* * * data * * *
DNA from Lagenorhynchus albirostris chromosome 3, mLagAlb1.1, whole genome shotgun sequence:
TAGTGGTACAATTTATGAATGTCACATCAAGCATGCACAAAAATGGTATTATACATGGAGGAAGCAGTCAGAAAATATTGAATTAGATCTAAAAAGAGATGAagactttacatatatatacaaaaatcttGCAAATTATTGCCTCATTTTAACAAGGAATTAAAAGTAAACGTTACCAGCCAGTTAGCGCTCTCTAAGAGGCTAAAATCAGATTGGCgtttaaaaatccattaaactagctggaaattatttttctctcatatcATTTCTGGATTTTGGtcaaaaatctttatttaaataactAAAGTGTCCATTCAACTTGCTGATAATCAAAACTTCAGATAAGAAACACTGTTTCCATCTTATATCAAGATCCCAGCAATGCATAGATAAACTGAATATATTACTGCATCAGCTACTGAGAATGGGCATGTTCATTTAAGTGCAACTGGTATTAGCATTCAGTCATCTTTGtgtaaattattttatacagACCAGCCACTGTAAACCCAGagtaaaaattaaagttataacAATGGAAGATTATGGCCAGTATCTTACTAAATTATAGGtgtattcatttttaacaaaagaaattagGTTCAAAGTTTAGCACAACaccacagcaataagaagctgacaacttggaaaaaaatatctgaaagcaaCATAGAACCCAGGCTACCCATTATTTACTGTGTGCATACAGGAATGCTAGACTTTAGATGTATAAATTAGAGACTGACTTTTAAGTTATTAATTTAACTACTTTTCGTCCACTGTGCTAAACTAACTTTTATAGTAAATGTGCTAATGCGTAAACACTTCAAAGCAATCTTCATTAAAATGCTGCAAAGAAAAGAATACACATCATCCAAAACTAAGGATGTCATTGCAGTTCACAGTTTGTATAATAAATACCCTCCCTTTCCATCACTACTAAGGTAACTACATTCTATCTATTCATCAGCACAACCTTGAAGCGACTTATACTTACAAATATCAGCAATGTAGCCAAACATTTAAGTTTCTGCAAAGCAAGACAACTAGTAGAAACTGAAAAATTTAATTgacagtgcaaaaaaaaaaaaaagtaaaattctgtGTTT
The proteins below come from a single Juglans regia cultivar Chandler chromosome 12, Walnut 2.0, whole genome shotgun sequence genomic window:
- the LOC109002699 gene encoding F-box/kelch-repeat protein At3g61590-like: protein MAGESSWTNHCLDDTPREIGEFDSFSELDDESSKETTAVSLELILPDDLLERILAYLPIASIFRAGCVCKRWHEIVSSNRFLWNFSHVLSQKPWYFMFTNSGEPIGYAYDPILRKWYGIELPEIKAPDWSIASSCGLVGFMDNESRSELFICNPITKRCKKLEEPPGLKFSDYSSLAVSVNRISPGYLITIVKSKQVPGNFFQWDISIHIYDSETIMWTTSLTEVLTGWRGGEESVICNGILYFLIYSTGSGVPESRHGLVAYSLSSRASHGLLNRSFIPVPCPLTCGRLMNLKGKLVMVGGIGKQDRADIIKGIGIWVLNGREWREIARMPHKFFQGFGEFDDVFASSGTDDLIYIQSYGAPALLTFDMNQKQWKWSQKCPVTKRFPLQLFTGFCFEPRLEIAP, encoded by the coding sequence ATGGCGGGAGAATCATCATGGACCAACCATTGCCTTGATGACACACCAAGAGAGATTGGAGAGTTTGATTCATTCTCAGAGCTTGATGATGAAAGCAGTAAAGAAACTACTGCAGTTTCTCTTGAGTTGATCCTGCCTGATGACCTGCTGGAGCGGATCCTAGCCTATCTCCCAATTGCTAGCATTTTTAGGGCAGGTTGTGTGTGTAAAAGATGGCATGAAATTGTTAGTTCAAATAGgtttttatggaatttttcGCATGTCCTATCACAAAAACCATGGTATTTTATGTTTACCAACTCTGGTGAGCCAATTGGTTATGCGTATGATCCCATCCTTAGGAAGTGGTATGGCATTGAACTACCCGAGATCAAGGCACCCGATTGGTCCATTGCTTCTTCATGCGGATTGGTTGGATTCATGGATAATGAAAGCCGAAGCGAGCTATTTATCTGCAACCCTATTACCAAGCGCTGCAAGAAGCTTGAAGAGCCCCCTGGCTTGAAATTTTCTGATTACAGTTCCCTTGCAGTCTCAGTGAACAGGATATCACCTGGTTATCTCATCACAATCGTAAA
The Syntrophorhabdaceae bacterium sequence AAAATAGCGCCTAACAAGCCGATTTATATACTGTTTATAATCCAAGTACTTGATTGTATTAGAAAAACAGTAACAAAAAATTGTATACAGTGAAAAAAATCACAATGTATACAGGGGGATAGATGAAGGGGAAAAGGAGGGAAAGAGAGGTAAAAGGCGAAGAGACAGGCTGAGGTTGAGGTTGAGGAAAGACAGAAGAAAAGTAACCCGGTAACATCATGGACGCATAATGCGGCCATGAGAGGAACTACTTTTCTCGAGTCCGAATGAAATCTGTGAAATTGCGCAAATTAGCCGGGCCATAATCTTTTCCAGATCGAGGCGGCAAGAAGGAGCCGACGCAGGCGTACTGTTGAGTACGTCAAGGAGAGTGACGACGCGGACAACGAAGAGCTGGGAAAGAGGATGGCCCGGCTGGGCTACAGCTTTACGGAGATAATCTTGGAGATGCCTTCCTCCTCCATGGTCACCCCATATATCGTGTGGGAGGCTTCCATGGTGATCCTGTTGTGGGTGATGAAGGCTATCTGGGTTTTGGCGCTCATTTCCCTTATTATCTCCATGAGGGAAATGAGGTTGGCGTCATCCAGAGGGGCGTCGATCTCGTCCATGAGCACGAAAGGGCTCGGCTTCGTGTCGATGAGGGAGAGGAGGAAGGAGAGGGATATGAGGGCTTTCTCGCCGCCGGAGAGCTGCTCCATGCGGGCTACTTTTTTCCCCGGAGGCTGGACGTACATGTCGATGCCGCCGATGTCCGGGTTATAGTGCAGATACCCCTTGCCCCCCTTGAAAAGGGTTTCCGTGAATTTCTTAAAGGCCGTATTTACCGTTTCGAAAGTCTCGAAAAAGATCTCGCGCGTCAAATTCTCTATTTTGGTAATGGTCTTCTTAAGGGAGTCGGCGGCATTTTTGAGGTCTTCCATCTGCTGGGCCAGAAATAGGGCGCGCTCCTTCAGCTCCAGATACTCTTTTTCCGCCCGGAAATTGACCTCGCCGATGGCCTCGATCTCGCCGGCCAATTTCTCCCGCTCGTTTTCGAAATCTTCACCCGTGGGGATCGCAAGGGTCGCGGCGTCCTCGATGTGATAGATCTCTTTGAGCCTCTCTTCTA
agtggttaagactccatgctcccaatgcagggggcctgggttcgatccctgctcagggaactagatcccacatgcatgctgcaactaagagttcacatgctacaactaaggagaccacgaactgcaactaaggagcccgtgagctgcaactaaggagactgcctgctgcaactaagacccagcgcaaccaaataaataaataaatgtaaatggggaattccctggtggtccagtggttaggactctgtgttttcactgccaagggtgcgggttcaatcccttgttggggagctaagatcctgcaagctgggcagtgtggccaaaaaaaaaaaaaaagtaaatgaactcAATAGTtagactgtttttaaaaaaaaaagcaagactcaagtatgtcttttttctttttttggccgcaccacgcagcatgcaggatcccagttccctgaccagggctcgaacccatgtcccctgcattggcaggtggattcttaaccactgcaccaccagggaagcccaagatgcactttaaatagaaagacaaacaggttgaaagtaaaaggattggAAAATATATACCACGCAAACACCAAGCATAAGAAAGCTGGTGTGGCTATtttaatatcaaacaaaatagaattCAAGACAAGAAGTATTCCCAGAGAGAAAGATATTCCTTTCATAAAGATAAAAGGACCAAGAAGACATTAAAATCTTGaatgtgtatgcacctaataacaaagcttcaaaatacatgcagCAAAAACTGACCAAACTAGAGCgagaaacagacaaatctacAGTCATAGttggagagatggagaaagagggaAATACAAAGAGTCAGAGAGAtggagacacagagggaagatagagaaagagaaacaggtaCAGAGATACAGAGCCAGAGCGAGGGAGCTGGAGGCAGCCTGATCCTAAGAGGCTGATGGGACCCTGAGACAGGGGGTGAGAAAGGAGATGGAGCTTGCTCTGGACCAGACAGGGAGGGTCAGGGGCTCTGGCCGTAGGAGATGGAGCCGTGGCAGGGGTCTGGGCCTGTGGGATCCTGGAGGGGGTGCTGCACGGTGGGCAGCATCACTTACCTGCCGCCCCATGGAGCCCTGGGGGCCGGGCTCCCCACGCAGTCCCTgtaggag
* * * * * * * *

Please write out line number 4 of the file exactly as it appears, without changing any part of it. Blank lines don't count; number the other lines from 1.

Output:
- the LOC109002699 gene encoding F-box/kelch-repeat protein At3g61590-like: protein MAGESSWTNHCLDDTPREIGEFDSFSELDDESSKETTAVSLELILPDDLLERILAYLPIASIFRAGCVCKRWHEIVSSNRFLWNFSHVLSQKPWYFMFTNSGEPIGYAYDPILRKWYGIELPEIKAPDWSIASSCGLVGFMDNESRSELFICNPITKRCKKLEEPPGLKFSDYSSLAVSVNRISPGYLITIVKSKQVPGNFFQWDISIHIYDSETIMWTTSLTEVLTGWRGGEESVICNGILYFLIYSTGSGVPESRHGLVAYSLSSRASHGLLNRSFIPVPCPLTCGRLMNLKGKLVMVGGIGKQDRADIIKGIGIWVLNGREWREIARMPHKFFQGFGEFDDVFASSGTDDLIYIQSYGAPALLTFDMNQKQWKWSQKCPVTKRFPLQLFTGFCFEPRLEIAP, encoded by the coding sequence ATGGCGGGAGAATCATCATGGACCAACCATTGCCTTGATGACACACCAAGAGAGATTGGAGAGTTTGATTCATTCTCAGAGCTTGATGATGAAAGCAGTAAAGAAACTACTGCAGTTTCTCTTGAGTTGATCCTGCCTGATGACCTGCTGGAGCGGATCCTAGCCTATCTCCCAATTGCTAGCATTTTTAGGGCAGGTTGTGTGTGTAAAAGATGGCATGAAATTGTTAGTTCAAATAGgtttttatggaatttttcGCATGTCCTATCACAAAAACCATGGTATTTTATGTTTACCAACTCTGGTGAGCCAATTGGTTATGCGTATGATCCCATCCTTAGGAAGTGGTATGGCATTGAACTACCCGAGATCAAGGCACCCGATTGGTCCATTGCTTCTTCATGCGGATTGGTTGGATTCATGGATAATGAAAGCCGAAGCGAGCTATTTATCTGCAACCCTATTACCAAGCGCTGCAAGAAGCTTGAAGAGCCCCCTGGCTTGAAATTTTCTGATTACAGTTCCCTTGCAGTCTCAGTGAACAGGATATCACCTGGTTATCTCATCACAATCGTAAA